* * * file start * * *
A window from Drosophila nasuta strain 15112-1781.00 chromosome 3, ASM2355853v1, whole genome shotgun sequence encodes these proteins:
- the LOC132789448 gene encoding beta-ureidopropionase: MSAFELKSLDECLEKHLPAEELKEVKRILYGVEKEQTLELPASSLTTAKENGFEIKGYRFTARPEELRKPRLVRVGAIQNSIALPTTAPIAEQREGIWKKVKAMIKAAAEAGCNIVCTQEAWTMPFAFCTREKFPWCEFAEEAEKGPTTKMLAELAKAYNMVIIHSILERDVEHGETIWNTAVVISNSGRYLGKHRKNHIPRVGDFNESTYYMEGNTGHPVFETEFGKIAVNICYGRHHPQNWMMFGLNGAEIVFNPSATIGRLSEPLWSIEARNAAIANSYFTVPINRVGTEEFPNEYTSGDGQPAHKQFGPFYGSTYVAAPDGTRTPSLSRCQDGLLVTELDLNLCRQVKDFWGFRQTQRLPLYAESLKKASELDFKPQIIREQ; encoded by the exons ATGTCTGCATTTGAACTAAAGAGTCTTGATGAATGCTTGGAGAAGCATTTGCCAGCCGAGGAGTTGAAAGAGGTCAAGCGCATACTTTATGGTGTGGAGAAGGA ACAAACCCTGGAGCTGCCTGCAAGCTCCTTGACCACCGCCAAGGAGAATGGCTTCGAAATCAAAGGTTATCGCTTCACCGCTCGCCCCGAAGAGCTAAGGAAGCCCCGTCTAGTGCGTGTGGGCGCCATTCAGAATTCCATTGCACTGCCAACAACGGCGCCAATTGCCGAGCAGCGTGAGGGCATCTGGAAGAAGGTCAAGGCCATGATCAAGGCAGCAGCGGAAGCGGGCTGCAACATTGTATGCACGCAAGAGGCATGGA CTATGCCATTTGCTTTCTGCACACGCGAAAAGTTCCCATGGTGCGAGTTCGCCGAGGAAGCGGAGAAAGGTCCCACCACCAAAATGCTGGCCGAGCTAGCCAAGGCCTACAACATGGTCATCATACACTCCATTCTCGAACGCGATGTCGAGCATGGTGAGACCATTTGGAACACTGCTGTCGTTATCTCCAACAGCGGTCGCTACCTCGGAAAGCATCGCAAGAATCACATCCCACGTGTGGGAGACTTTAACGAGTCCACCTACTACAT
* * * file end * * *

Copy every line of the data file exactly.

A window from Drosophila nasuta strain 15112-1781.00 chromosome 3, ASM2355853v1, whole genome shotgun sequence encodes these proteins:
- the LOC132789448 gene encoding beta-ureidopropionase: MSAFELKSLDECLEKHLPAEELKEVKRILYGVEKEQTLELPASSLTTAKENGFEIKGYRFTARPEELRKPRLVRVGAIQNSIALPTTAPIAEQREGIWKKVKAMIKAAAEAGCNIVCTQEAWTMPFAFCTREKFPWCEFAEEAEKGPTTKMLAELAKAYNMVIIHSILERDVEHGETIWNTAVVISNSGRYLGKHRKNHIPRVGDFNESTYYMEGNTGHPVFETEFGKIAVNICYGRHHPQNWMMFGLNGAEIVFNPSATIGRLSEPLWSIEARNAAIANSYFTVPINRVGTEEFPNEYTSGDGQPAHKQFGPFYGSTYVAAPDGTRTPSLSRCQDGLLVTELDLNLCRQVKDFWGFRQTQRLPLYAESLKKASELDFKPQIIREQ; encoded by the exons ATGTCTGCATTTGAACTAAAGAGTCTTGATGAATGCTTGGAGAAGCATTTGCCAGCCGAGGAGTTGAAAGAGGTCAAGCGCATACTTTATGGTGTGGAGAAGGA ACAAACCCTGGAGCTGCCTGCAAGCTCCTTGACCACCGCCAAGGAGAATGGCTTCGAAATCAAAGGTTATCGCTTCACCGCTCGCCCCGAAGAGCTAAGGAAGCCCCGTCTAGTGCGTGTGGGCGCCATTCAGAATTCCATTGCACTGCCAACAACGGCGCCAATTGCCGAGCAGCGTGAGGGCATCTGGAAGAAGGTCAAGGCCATGATCAAGGCAGCAGCGGAAGCGGGCTGCAACATTGTATGCACGCAAGAGGCATGGA CTATGCCATTTGCTTTCTGCACACGCGAAAAGTTCCCATGGTGCGAGTTCGCCGAGGAAGCGGAGAAAGGTCCCACCACCAAAATGCTGGCCGAGCTAGCCAAGGCCTACAACATGGTCATCATACACTCCATTCTCGAACGCGATGTCGAGCATGGTGAGACCATTTGGAACACTGCTGTCGTTATCTCCAACAGCGGTCGCTACCTCGGAAAGCATCGCAAGAATCACATCCCACGTGTGGGAGACTTTAACGAGTCCACCTACTACAT